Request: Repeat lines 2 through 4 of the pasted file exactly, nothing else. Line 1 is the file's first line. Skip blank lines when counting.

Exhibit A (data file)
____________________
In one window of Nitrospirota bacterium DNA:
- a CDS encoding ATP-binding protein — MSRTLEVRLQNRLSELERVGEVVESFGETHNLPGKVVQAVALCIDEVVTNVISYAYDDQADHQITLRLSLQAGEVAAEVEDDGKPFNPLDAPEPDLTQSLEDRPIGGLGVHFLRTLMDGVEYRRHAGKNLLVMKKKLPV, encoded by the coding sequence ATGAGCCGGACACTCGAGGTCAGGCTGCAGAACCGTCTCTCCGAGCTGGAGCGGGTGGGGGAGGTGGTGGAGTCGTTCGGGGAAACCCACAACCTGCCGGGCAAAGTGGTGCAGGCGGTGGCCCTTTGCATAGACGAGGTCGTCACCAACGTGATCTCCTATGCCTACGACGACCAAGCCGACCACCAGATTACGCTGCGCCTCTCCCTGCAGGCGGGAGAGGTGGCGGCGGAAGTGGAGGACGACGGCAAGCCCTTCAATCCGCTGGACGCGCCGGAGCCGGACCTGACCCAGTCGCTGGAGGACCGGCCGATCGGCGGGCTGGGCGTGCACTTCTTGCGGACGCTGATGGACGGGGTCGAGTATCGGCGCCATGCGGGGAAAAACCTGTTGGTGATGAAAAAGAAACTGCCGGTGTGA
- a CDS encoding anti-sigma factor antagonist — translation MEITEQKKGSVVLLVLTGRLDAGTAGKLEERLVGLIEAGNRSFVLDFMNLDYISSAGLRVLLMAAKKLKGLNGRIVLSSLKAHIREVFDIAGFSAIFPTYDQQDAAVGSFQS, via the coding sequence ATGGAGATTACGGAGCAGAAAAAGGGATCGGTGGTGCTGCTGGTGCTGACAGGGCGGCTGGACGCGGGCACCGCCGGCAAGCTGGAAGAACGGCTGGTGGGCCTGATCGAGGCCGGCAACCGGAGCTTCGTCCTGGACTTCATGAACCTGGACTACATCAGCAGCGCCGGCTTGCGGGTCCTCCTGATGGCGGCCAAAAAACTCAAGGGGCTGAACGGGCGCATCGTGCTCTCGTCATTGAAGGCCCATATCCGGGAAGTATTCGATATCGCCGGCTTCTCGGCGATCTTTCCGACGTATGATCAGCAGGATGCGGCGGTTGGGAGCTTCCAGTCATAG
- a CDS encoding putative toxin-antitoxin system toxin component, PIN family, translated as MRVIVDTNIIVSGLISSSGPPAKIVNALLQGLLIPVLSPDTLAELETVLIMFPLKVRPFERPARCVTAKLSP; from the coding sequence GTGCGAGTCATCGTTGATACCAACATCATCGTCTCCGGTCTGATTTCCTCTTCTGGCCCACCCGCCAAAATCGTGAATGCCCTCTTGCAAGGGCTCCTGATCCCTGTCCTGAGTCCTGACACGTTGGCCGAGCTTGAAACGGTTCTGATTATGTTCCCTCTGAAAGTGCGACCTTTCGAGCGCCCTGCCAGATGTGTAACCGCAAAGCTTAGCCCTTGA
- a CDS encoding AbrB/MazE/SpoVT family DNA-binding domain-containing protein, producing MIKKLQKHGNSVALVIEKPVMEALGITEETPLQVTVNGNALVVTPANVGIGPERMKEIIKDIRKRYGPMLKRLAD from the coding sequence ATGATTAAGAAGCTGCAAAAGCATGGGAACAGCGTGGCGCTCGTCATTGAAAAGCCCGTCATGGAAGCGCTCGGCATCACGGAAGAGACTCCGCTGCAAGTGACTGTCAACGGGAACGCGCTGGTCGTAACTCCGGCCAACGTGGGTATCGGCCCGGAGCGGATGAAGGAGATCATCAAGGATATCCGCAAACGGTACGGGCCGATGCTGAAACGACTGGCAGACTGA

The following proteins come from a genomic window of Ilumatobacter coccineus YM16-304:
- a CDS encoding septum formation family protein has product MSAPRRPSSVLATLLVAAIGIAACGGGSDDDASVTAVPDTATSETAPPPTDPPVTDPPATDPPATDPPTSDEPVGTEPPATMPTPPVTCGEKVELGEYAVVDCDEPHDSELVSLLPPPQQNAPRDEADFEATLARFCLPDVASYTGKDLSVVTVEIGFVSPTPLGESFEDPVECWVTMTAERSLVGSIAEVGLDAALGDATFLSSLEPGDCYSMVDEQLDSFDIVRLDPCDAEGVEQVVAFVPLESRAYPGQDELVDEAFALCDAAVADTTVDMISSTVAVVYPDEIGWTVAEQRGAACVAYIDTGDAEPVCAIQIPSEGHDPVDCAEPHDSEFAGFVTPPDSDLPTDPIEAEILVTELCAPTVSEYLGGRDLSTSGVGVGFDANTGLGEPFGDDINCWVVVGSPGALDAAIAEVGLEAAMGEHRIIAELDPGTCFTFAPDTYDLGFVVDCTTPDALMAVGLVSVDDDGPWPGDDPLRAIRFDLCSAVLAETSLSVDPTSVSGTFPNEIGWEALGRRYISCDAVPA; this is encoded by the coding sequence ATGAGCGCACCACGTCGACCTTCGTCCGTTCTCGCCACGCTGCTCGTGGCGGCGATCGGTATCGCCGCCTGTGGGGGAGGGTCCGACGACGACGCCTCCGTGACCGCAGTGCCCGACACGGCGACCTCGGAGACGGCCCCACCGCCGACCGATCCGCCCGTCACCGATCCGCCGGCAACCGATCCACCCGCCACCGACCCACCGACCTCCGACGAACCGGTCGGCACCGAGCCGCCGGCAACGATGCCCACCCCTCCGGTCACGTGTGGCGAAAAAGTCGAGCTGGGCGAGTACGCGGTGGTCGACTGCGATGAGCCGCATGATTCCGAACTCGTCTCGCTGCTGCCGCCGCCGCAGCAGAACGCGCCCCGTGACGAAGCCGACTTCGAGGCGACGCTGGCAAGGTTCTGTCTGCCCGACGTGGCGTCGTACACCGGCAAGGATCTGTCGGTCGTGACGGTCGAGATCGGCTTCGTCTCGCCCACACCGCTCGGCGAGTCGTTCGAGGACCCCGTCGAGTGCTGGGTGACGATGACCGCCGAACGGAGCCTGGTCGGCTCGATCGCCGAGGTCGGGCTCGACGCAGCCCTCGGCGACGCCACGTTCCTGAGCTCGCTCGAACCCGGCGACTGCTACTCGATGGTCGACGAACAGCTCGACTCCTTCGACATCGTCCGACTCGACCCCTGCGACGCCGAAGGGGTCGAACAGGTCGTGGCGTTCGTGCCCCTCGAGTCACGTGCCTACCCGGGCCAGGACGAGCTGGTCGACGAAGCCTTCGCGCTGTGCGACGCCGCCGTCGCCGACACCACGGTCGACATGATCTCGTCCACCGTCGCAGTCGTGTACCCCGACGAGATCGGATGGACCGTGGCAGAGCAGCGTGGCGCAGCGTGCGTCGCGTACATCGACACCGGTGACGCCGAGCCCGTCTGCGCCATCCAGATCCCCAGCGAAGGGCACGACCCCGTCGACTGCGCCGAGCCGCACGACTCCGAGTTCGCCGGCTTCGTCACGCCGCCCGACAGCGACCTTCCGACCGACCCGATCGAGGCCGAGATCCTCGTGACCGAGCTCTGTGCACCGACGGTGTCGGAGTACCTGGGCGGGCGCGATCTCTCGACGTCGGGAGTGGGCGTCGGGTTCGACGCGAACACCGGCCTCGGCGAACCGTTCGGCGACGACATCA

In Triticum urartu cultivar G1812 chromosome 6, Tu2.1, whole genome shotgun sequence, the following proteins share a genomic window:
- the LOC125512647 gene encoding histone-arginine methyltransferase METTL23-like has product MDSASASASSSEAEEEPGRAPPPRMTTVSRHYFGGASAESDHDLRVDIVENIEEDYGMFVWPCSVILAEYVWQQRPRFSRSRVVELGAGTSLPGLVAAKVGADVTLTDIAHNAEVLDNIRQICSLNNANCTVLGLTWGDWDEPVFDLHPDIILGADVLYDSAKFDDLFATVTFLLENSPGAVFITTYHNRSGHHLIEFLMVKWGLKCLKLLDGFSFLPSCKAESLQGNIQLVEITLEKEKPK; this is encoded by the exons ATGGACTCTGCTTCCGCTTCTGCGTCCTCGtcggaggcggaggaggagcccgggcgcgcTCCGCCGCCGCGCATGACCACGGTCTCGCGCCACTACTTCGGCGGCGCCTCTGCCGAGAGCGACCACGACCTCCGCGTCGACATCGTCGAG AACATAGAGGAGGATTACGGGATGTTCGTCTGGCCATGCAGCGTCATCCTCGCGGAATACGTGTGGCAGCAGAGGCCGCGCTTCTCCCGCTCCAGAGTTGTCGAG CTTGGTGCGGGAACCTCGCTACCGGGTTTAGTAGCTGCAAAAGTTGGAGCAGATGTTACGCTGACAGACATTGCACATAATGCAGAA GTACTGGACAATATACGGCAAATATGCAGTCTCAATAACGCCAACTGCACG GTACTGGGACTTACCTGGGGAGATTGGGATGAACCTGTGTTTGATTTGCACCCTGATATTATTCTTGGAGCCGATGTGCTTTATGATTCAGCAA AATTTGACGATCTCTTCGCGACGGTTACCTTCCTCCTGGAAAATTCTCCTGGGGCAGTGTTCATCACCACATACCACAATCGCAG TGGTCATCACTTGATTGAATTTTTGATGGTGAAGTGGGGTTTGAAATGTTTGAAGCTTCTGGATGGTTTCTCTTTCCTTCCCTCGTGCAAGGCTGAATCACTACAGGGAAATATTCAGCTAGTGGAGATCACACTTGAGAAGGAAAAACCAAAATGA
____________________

- a CDS encoding ATP-binding protein — MSRTLEVRLQNRLSELERVGEVVESFGETHNLPGKVVQAVALCIDEVVTNVISYAYDDQADHQITLRLSLQAGEVAAEVEDDGKPFNPLDAPEPDLTQSLEDRPIGGLGVHFLRTLMDGVEYRRHAGKNLLVMKKKLPV, encoded by the coding sequence ATGAGCCGGACACTCGAGGTCAGGCTGCAGAACCGTCTCTCCGAGCTGGAGCGGGTGGGGGAGGTGGTGGAGTCGTTCGGGGAAACCCACAACCTGCCGGGCAAAGTGGTGCAGGCGGTGGCCCTTTGCATAGACGAGGTCGTCACCAACGTGATCTCCTATGCCTACGACGACCAAGCCGACCACCAGATTACGCTGCGCCTCTCCCTGCAGGCGGGAGAGGTGGCGGCGGAAGTGGAGGACGACGGCAAGCCCTTCAATCCGCTGGACGCGCCGGAGCCGGACCTGACCCAGTCGCTGGAGGACCGGCCGATCGGCGGGCTGGGCGTGCACTTCTTGCGGACGCTGATGGACGGGGTCGAGTATCGGCGCCATGCGGGGAAAAACCTGTTGGTGATGAAAAAGAAACTGCCGGTGTGA
- a CDS encoding anti-sigma factor antagonist — translation MEITEQKKGSVVLLVLTGRLDAGTAGKLEERLVGLIEAGNRSFVLDFMNLDYISSAGLRVLLMAAKKLKGLNGRIVLSSLKAHIREVFDIAGFSAIFPTYDQQDAAVGSFQS, via the coding sequence ATGGAGATTACGGAGCAGAAAAAGGGATCGGTGGTGCTGCTGGTGCTGACAGGGCGGCTGGACGCGGGCACCGCCGGCAAGCTGGAAGAACGGCTGGTGGGCCTGATCGAGGCCGGCAACCGGAGCTTCGTCCTGGACTTCATGAACCTGGACTACATCAGCAGCGCCGGCTTGCGGGTCCTCCTGATGGCGGCCAAAAAACTCAAGGGGCTGAACGGGCGCATCGTGCTCTCGTCATTGAAGGCCCATATCCGGGAAGTATTCGATATCGCCGGCTTCTCGGCGATCTTTCCGACGTATGATCAGCAGGATGCGGCGGTTGGGAGCTTCCAGTCATAG
- a CDS encoding putative toxin-antitoxin system toxin component, PIN family, translated as MRVIVDTNIIVSGLISSSGPPAKIVNALLQGLLIPVLSPDTLAELETVLIMFPLKVRPFERPARCVTAKLSP; from the coding sequence GTGCGAGTCATCGTTGATACCAACATCATCGTCTCCGGTCTGATTTCCTCTTCTGGCCCACCCGCCAAAATCGTGAATGCCCTCTTGCAAGGGCTCCTGATCCCTGTCCTGAGTCCTGACACGTTGGCCGAGCTTGAAACGGTTCTGATTATGTTCCCTCTGAAAGTGCGACCTTTCGAGCGCCCTGCCAGATGTGTAACCGCAAAGCTTAGCCCTTGA